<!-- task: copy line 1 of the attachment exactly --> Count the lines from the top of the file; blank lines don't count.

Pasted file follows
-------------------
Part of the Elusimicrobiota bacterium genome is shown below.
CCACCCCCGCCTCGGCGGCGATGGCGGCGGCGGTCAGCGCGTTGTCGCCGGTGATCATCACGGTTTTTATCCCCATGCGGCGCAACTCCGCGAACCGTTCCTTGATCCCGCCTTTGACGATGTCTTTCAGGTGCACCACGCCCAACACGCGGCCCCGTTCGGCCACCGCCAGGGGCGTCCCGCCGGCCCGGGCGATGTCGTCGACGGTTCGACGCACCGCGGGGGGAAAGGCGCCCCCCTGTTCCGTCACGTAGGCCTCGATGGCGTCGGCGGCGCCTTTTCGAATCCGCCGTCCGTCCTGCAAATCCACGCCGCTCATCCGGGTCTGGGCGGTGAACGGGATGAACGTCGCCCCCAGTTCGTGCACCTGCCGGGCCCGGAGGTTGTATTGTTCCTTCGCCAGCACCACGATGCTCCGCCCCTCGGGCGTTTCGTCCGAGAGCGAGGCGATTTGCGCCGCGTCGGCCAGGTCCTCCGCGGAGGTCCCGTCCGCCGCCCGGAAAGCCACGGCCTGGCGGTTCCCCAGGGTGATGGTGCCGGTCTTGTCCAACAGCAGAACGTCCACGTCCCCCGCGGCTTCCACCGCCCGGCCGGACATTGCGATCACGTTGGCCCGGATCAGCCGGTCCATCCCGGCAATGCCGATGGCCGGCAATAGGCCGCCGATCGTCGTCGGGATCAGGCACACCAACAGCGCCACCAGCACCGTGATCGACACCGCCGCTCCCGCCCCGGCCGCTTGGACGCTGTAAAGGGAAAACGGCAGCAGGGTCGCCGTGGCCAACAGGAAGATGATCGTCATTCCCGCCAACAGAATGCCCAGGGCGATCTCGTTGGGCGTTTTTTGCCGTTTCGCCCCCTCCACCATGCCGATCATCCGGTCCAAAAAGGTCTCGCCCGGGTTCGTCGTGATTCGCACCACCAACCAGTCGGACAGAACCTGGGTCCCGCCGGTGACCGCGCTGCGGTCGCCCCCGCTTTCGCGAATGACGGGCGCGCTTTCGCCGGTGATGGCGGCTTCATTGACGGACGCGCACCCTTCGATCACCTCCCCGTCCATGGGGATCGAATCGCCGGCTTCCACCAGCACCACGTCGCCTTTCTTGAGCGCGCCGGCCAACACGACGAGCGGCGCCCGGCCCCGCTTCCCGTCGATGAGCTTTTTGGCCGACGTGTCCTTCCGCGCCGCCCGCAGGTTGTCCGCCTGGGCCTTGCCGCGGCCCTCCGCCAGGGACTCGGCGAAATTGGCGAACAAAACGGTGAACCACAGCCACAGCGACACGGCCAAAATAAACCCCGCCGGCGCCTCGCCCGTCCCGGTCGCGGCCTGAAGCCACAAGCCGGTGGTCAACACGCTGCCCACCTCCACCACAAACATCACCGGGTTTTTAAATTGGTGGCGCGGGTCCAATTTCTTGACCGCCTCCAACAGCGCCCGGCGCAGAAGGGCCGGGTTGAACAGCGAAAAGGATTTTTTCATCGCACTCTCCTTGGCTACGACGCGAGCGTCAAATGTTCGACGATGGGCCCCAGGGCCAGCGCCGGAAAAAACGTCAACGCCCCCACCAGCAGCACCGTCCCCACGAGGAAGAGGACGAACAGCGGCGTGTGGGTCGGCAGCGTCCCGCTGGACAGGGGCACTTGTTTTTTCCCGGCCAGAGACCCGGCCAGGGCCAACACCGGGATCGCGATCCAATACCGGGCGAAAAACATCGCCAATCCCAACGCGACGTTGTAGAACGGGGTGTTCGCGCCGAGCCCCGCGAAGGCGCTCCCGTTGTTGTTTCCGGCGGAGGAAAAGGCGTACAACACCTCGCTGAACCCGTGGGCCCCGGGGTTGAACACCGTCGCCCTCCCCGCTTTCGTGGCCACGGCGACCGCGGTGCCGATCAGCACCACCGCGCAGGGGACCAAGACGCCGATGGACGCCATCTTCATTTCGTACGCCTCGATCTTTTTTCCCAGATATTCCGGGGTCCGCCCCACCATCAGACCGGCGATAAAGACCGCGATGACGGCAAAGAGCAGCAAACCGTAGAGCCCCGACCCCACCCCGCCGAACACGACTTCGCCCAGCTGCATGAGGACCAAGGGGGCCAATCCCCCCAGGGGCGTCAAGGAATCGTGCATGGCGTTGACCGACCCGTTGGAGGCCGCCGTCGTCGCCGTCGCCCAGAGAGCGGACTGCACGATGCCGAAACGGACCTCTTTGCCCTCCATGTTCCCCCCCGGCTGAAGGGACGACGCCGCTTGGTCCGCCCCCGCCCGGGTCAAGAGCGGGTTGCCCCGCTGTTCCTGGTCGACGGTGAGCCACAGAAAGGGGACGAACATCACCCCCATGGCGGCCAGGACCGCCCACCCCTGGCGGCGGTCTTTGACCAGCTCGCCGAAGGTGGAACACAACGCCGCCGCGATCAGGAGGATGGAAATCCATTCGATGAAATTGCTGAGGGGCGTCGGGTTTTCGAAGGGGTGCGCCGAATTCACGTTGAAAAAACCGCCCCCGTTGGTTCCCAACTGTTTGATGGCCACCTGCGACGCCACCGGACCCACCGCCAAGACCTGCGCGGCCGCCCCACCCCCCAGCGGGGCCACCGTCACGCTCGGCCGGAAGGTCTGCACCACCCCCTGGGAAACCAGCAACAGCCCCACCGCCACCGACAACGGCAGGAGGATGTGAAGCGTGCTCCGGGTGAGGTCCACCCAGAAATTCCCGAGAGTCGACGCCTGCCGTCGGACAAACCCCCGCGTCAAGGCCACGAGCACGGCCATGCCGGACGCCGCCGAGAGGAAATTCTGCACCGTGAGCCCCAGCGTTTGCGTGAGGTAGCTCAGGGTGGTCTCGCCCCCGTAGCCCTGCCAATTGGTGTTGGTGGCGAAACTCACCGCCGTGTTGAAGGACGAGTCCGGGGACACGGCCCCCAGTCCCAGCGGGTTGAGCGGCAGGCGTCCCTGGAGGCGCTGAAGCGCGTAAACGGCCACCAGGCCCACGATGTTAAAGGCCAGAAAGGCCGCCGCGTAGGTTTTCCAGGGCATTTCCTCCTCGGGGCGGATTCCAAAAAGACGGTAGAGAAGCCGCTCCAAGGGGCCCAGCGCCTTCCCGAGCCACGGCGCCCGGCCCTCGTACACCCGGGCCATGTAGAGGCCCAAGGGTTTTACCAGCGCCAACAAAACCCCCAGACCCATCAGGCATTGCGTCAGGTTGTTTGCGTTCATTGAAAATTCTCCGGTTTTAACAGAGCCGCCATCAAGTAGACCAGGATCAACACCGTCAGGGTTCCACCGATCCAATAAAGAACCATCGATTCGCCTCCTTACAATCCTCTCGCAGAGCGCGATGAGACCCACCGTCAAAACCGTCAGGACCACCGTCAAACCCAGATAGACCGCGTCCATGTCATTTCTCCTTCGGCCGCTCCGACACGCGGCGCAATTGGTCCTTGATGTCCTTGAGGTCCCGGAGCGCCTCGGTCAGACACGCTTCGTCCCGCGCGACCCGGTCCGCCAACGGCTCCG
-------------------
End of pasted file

Part of the Elusimicrobiota bacterium genome is shown below.